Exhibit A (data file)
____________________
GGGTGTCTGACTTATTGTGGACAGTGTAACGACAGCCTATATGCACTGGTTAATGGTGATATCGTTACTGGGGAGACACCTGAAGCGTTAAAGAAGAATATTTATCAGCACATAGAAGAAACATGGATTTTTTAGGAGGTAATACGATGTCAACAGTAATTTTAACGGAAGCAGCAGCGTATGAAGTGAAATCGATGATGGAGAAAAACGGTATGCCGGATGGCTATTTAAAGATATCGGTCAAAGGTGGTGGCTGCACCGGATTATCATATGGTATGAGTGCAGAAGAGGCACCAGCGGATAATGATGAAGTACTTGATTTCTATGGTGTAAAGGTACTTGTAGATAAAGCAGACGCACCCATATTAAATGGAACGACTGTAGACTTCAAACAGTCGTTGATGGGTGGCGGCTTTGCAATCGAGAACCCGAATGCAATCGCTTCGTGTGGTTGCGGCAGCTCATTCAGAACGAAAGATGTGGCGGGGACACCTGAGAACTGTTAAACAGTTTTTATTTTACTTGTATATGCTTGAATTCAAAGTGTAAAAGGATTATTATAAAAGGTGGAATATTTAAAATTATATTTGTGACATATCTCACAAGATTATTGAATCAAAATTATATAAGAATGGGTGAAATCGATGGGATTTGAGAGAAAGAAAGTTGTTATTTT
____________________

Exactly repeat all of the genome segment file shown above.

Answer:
GGGTGTCTGACTTATTGTGGACAGTGTAACGACAGCCTATATGCACTGGTTAATGGTGATATCGTTACTGGGGAGACACCTGAAGCGTTAAAGAAGAATATTTATCAGCACATAGAAGAAACATGGATTTTTTAGGAGGTAATACGATGTCAACAGTAATTTTAACGGAAGCAGCAGCGTATGAAGTGAAATCGATGATGGAGAAAAACGGTATGCCGGATGGCTATTTAAAGATATCGGTCAAAGGTGGTGGCTGCACCGGATTATCATATGGTATGAGTGCAGAAGAGGCACCAGCGGATAATGATGAAGTACTTGATTTCTATGGTGTAAAGGTACTTGTAGATAAAGCAGACGCACCCATATTAAATGGAACGACTGTAGACTTCAAACAGTCGTTGATGGGTGGCGGCTTTGCAATCGAGAACCCGAATGCAATCGCTTCGTGTGGTTGCGGCAGCTCATTCAGAACGAAAGATGTGGCGGGGACACCTGAGAACTGTTAAACAGTTTTTATTTTACTTGTATATGCTTGAATTCAAAGTGTAAAAGGATTATTATAAAAGGTGGAATATTTAAAATTATATTTGTGACATATCTCACAAGATTATTGAATCAAAATTATATAAGAATGGGTGAAATCGATGGGATTTGAGAGAAAGAAAGTTGTTATTTT